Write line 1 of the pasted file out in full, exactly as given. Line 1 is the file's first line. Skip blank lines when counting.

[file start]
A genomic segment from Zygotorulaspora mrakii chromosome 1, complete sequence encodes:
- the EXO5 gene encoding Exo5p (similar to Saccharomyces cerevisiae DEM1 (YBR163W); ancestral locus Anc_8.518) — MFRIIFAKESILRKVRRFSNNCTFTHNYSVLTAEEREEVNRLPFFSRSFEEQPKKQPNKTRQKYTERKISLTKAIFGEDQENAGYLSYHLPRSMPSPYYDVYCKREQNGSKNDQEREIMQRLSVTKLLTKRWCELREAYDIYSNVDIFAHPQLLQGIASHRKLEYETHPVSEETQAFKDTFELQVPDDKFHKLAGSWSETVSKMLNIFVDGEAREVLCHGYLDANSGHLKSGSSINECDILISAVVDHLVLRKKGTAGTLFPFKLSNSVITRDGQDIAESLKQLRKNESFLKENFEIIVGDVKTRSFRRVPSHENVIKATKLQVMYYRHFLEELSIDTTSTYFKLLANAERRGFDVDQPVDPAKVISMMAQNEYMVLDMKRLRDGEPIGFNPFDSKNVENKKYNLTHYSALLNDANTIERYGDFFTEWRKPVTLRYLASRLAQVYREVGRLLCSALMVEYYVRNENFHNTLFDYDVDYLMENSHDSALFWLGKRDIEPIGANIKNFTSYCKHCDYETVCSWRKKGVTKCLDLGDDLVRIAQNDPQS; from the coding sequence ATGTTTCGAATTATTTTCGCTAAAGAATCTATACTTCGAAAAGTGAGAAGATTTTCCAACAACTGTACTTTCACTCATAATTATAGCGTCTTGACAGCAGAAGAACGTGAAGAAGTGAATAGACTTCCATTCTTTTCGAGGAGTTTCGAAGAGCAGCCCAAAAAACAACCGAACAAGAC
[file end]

A genomic segment from Zygotorulaspora mrakii chromosome 1, complete sequence encodes: